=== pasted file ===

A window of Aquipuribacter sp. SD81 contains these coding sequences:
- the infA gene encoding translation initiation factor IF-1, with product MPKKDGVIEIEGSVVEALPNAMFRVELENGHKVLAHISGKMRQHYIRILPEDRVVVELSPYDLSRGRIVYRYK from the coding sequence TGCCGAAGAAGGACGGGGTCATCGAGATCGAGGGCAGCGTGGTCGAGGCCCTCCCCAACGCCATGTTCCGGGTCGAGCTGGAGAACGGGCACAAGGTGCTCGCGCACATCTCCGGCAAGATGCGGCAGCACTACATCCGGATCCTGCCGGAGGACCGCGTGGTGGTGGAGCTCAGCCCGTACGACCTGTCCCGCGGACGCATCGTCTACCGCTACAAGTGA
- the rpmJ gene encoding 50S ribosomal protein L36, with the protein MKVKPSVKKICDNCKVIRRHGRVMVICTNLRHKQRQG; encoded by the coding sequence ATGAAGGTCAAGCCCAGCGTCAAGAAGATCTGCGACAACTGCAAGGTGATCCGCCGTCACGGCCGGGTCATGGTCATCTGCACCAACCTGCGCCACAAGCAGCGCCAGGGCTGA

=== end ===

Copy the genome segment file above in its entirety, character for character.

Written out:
A window of Aquipuribacter sp. SD81 contains these coding sequences:
- the infA gene encoding translation initiation factor IF-1, with product MPKKDGVIEIEGSVVEALPNAMFRVELENGHKVLAHISGKMRQHYIRILPEDRVVVELSPYDLSRGRIVYRYK from the coding sequence TGCCGAAGAAGGACGGGGTCATCGAGATCGAGGGCAGCGTGGTCGAGGCCCTCCCCAACGCCATGTTCCGGGTCGAGCTGGAGAACGGGCACAAGGTGCTCGCGCACATCTCCGGCAAGATGCGGCAGCACTACATCCGGATCCTGCCGGAGGACCGCGTGGTGGTGGAGCTCAGCCCGTACGACCTGTCCCGCGGACGCATCGTCTACCGCTACAAGTGA
- the rpmJ gene encoding 50S ribosomal protein L36, with the protein MKVKPSVKKICDNCKVIRRHGRVMVICTNLRHKQRQG; encoded by the coding sequence ATGAAGGTCAAGCCCAGCGTCAAGAAGATCTGCGACAACTGCAAGGTGATCCGCCGTCACGGCCGGGTCATGGTCATCTGCACCAACCTGCGCCACAAGCAGCGCCAGGGCTGA